Everything you need to know about the grant you are applying for should be in the Notice of Funding Opportunity (NOFO). Thoroughly explore and review to ensure you’re not missing even the smallest detail.

Determine if there are any other requirements that your fire department needs to fulfill as part of the grant application process. For example, federal grants may require additional steps when applying for a grant. Some organizations like FEMA host events or webinars to learn more about specific grants; don’t miss the chance to clarify and question the details, ensuring your application is complete and competitive.

4. Gather resources to help justify your fire department’s need for the grant.

Think about what data points help align your stats and goals with the grant’s priorities. Review the required components of the grant application and collect any relevant documentation or data, specific to your department. Grants often require reporting for several months of operation, so keep that in mind as you are doing your research.

This is also where a robust Fire record management software (RMS)tool can be a huge help; data from your department over time can help identify trends that support the problem you are trying to solve with this grant. Look at your top incident calls, mileage, equipment usage and maintenance, and expenses.

All of these data points can help paint a picture of challenges and goals for your department. They also can help you set realistic goals and benchmarks for a plan of action that aligns with a grant’s purpose.

5. Get extra help.

There are some great resources available to help make your application more competitive and stand out from the rest. From free to paid, these resources cover best practices for grant applications to save you time in the long run and make your efforts more successful.

Additionally, as you are fine-tuning your application, it doesn’t hurt to get a second set of eyes (or more) on your application to help ensure that it doesn’t get kicked back for being incomplete or including errors. Ask someone to review and proofread your application to make sure it is free of typos and avoidable mistakes, and that it is a cohesive document.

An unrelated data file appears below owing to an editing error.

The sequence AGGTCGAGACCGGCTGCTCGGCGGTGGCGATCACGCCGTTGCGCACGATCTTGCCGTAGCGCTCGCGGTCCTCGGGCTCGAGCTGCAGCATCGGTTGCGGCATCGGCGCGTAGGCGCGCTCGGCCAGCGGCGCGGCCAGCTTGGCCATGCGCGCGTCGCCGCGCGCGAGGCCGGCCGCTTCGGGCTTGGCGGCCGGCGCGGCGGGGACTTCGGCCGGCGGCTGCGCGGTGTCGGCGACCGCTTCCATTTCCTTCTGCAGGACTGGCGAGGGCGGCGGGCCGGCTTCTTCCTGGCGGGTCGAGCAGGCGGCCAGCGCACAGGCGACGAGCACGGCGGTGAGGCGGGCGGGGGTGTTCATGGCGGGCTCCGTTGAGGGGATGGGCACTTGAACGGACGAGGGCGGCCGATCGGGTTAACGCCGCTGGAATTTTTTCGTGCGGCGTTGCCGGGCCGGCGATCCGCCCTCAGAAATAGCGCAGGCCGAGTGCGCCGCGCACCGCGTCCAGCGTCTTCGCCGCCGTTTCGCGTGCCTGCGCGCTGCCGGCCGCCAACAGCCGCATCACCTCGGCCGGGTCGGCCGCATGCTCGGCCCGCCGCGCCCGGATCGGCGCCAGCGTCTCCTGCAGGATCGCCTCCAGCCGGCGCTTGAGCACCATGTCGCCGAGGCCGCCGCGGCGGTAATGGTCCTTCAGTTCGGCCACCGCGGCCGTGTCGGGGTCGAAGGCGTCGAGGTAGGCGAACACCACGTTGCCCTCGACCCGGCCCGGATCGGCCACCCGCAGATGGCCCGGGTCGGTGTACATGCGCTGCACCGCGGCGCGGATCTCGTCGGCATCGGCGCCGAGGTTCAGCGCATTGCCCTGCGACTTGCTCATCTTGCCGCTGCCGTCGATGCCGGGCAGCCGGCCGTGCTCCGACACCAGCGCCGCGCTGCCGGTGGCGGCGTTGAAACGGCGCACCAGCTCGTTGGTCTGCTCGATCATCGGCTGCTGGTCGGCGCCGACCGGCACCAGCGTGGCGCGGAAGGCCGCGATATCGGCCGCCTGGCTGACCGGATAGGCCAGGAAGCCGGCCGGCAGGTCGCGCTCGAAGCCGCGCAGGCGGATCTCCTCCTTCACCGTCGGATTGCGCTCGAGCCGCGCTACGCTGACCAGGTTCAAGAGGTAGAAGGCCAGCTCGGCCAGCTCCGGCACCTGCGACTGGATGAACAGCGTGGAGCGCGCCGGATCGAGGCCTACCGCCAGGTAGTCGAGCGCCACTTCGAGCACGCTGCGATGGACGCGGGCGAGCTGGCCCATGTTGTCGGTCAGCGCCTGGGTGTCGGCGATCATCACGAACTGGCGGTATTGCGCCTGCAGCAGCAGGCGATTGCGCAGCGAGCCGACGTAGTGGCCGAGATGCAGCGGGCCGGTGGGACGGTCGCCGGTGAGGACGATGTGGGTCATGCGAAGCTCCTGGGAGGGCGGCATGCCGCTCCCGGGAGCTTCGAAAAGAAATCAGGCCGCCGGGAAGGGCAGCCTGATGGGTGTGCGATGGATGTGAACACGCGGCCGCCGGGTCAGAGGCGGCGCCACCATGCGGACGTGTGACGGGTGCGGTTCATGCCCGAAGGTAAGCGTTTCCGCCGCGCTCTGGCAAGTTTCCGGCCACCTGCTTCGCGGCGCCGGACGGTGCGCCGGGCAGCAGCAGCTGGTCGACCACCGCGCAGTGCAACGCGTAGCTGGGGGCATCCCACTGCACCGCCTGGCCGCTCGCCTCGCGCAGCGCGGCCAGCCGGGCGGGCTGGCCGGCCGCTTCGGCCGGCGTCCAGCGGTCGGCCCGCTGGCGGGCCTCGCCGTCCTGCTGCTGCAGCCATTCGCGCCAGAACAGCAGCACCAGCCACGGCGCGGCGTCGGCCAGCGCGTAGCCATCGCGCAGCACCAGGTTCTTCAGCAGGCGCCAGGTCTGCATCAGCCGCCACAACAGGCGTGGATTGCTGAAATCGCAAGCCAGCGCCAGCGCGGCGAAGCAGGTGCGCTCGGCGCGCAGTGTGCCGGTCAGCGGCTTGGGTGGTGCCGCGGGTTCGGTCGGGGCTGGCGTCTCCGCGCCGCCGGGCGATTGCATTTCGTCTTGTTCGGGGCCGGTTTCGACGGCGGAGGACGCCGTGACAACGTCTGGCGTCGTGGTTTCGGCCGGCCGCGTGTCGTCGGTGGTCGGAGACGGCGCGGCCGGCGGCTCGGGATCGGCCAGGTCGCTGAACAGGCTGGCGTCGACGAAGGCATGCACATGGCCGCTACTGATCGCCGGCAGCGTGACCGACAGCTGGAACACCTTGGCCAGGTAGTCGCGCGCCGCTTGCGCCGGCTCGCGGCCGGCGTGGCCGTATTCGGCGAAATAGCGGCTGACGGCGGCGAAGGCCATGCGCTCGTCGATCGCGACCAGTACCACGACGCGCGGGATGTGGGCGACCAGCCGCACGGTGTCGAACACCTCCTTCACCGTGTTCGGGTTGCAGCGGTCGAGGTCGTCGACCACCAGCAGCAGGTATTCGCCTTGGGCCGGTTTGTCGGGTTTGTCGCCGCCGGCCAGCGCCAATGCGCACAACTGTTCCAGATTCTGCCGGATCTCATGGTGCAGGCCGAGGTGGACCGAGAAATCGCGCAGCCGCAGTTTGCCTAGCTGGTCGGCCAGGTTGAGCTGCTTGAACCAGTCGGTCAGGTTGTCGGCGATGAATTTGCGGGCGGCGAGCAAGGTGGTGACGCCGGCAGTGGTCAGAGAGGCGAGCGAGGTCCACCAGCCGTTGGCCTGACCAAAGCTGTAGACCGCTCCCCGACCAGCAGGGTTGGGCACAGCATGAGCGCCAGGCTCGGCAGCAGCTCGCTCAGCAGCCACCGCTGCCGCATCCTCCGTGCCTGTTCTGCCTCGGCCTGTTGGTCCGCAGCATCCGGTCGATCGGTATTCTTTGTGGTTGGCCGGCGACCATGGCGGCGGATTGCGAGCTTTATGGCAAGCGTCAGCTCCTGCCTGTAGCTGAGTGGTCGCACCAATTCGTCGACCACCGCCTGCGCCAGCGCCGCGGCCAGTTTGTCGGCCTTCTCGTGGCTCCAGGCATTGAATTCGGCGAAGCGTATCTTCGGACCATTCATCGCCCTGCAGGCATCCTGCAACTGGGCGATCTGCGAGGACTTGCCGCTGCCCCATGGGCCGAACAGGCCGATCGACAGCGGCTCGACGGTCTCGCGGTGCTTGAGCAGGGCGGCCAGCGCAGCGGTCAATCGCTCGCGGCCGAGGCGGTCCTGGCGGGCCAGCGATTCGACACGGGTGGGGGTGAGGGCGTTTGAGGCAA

6. Submit and wait.

Once you have reviewed and proofread your application, it’s time to submit it to the organization. Decision time frames vary depending on the size of the organization, number of applications, and other factors, but typically grant applicants can expect to hear the final decision within a few months.

Be sure to save the data points and homework you’ve completed, as they often can be repurposed for additional grant applications. Always be on the lookout for new submission opportunities, and check in regularly on your benchmark metrics to ensure you’re ready for new opportunities that may arise.

After Submission: Next Steps

If your fire department is awarded a grant, congratulations! Make sure you carefully review the requirements of the grant to ensure that your fire department fulfills its obligations as a grant recipient. Some grants require regular reporting or updates, or other communications.

If your fire department is not awarded a grant, keep trying. Much of the information you gathered for the grant application may be able to be used for future grant applications.

You can also ask the organization offering the grant for feedback on your application so you can make improvements for the next submission. Continue to search for grants that will be a good fit for helping your fire department meet your goals and serve your community.

Data Makes the Difference

Having access to your organization’s data can not only position your fire department to earn grants, but it can also support operations and resource planning. ESO Fire RMS enables you to enter, manage, and track data efficiently so your fire department can focus on keeping your community safe and healthy.

Take a tour of ESO Fire RMS now.